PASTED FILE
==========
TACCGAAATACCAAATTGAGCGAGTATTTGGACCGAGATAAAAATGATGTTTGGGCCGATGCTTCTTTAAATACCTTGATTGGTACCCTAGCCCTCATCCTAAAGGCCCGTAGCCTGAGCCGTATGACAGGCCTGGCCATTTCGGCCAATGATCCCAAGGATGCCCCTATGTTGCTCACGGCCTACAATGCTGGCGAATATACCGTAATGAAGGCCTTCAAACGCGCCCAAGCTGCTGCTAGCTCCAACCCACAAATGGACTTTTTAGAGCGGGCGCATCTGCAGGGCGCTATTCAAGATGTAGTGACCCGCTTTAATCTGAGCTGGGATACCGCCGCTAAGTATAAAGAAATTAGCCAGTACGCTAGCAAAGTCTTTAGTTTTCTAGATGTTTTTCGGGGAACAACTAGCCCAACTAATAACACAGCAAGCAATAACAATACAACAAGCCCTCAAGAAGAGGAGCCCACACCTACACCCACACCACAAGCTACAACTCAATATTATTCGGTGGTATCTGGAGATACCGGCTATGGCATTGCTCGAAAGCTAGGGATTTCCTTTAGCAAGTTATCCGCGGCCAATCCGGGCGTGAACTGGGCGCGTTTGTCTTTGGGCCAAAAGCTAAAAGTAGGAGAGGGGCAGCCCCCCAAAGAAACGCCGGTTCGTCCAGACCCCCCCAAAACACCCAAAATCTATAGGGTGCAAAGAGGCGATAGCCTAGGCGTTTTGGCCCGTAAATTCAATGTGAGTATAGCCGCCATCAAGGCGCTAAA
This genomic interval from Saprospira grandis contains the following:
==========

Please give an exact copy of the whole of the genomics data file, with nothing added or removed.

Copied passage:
TACCGAAATACCAAATTGAGCGAGTATTTGGACCGAGATAAAAATGATGTTTGGGCCGATGCTTCTTTAAATACCTTGATTGGTACCCTAGCCCTCATCCTAAAGGCCCGTAGCCTGAGCCGTATGACAGGCCTGGCCATTTCGGCCAATGATCCCAAGGATGCCCCTATGTTGCTCACGGCCTACAATGCTGGCGAATATACCGTAATGAAGGCCTTCAAACGCGCCCAAGCTGCTGCTAGCTCCAACCCACAAATGGACTTTTTAGAGCGGGCGCATCTGCAGGGCGCTATTCAAGATGTAGTGACCCGCTTTAATCTGAGCTGGGATACCGCCGCTAAGTATAAAGAAATTAGCCAGTACGCTAGCAAAGTCTTTAGTTTTCTAGATGTTTTTCGGGGAACAACTAGCCCAACTAATAACACAGCAAGCAATAACAATACAACAAGCCCTCAAGAAGAGGAGCCCACACCTACACCCACACCACAAGCTACAACTCAATATTATTCGGTGGTATCTGGAGATACCGGCTATGGCATTGCTCGAAAGCTAGGGATTTCCTTTAGCAAGTTATCCGCGGCCAATCCGGGCGTGAACTGGGCGCGTTTGTCTTTGGGCCAAAAGCTAAAAGTAGGAGAGGGGCAGCCCCCCAAAGAAACGCCGGTTCGTCCAGACCCCCCCAAAACACCCAAAATCTATAGGGTGCAAAGAGGCGATAGCCTAGGCGTTTTGGCCCGTAAATTCAATGTGAGTATAGCCGCCATCAAGGCGCTAAA
This genomic interval from Saprospira grandis contains the following: